A car-thief makes off with a car, not realizing there’s an eight-year-old boy sitting inside. A man reports a deer to the police for allegedly harassing his family and, the police are searching high and low for a suspect who escaped from a police station – handcuffed. Find out more in Magazine with Daniela Lazarova.
This year’s World Orienteering Championship hosted by the Czech Republic ended in drama for the man slated to win hands-down. The six-fold world champion in orienteering – France’s Thierry Gueorgiou – was well on his way to a seventh gold medal when –less than a mile from the finish line – he suddenly ran off the course and disappeared from public view. It later transpired that he had been stung by a bee which flew straight into his open mouth. His tongue swelled so badly he could hardly breathe and fearing for his life medics bundled him into a helicopter on stand-by for emergencies and rushed him to the nearest hospital. Gueorgiou soon recovered but the bee deprived him of the coveted seventh gold medal, handing a surprise victory in the men’s relay event to the French archrivals – the United Kingdom. This race is not one that the unhappy French athlete will care to remember but ironically he got his first break in the Czech Republic – at the World Orienteering Championship in Mariánské Lázně in 1991 where he won the spectator race in his age category. As the English-language version of the internet daily Aktualně noted, this time it was just not meant to be(e).
Officers in Prague are searching high and low for a suspect who managed to escape from a Prague police station in handcuffs where he was waiting to be questioned. The incident is not only deeply embarrassing but has got a number of officers in hot water with the police inspection team. Now they are hoping to save face by re-capturing the suspect as soon as possible.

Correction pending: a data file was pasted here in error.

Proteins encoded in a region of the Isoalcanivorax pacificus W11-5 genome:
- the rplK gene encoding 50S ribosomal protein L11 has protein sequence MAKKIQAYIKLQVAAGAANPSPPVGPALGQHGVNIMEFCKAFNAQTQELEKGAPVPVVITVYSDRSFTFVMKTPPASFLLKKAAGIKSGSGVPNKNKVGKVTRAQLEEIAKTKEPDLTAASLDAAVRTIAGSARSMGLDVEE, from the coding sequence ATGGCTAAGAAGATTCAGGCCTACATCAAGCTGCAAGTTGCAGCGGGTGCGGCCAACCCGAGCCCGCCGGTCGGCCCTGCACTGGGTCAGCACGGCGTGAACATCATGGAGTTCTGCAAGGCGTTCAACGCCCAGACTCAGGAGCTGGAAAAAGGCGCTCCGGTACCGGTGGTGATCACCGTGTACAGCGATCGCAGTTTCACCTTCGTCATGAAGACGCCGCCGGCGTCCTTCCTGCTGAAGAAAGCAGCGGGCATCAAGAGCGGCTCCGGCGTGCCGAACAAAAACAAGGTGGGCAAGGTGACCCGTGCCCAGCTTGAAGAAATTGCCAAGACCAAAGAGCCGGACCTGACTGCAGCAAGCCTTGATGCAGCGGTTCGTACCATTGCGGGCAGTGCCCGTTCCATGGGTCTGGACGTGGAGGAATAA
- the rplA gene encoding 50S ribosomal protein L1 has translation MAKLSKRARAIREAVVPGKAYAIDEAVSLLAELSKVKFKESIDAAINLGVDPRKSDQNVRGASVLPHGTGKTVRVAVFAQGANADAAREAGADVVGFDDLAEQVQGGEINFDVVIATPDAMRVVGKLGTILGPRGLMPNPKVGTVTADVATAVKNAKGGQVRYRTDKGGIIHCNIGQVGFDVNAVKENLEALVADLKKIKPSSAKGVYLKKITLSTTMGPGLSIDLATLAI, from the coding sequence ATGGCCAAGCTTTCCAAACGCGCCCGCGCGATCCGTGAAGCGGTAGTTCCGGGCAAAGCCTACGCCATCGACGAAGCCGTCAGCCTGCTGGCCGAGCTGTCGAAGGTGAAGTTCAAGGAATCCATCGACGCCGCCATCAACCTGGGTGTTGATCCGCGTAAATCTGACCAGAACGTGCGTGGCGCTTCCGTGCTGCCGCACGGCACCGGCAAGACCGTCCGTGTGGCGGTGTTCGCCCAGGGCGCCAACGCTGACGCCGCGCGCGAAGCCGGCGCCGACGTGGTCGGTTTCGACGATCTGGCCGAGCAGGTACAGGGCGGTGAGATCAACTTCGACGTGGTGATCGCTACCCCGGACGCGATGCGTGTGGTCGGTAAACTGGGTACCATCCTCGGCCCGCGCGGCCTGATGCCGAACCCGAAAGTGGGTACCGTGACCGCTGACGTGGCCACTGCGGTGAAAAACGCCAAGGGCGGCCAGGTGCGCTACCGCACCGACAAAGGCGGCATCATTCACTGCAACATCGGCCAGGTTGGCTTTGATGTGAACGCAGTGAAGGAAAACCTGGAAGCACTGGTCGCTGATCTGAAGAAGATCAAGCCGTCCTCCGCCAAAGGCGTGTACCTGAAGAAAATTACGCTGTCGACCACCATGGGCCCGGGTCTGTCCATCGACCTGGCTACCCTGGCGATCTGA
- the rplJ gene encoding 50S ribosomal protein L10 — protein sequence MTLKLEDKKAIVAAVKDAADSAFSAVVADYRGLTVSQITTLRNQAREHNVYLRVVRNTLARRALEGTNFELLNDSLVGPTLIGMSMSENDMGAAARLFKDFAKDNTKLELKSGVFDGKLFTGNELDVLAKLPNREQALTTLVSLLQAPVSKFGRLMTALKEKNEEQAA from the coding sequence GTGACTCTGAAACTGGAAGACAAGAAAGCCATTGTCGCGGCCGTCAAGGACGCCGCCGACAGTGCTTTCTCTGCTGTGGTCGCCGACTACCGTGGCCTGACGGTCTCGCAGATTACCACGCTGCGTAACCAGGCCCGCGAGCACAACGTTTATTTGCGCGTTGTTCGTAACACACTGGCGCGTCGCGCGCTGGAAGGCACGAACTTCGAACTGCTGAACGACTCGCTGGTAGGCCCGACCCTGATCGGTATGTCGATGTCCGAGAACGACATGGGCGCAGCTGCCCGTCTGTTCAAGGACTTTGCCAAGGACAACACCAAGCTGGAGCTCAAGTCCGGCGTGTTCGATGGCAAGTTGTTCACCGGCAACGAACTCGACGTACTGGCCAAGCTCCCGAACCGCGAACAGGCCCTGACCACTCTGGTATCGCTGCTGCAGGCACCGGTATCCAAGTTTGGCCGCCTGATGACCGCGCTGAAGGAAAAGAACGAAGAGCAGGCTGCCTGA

There are lots of culinary events to choose from in the summer time –and if you were so inclined you could spend your holidays going from one to another. This week would have taken you to Štramberk – the town that produces the famous Štramberk ears – for an omelet party on the town’s main square. The chef made an omelet out of 500 eggs and onlookers were asked to help. He certainly broke a number of records – not only in terms of size. He whipped up a meal in 15 minutes for 160 people. The special pan he used was made to order in 1996, it weighs 130 kilos and is two meters wide. From Štramberk you could have gone to the town of Ostrá which held a medieval food bash out in the open. People queued up for roast pork and game, a variety of meat pies, bread rolls with union, sweet raisin cakes and home-made cheese. And, if you still hadn’t had enough, you could have traveled to Miroslav in the south of the country, for a dumpling-eating contest. The dumplings were sweet – filled with apricots, slathered in butter and rolled in sugar. A great summer dish, but I doubt you would have stood a chance against this year’s champion who consumed 75 dumplings in the space of twenty minutes. Well, Czechs have a natural advantage – they’ve been eating dumplings all their lives.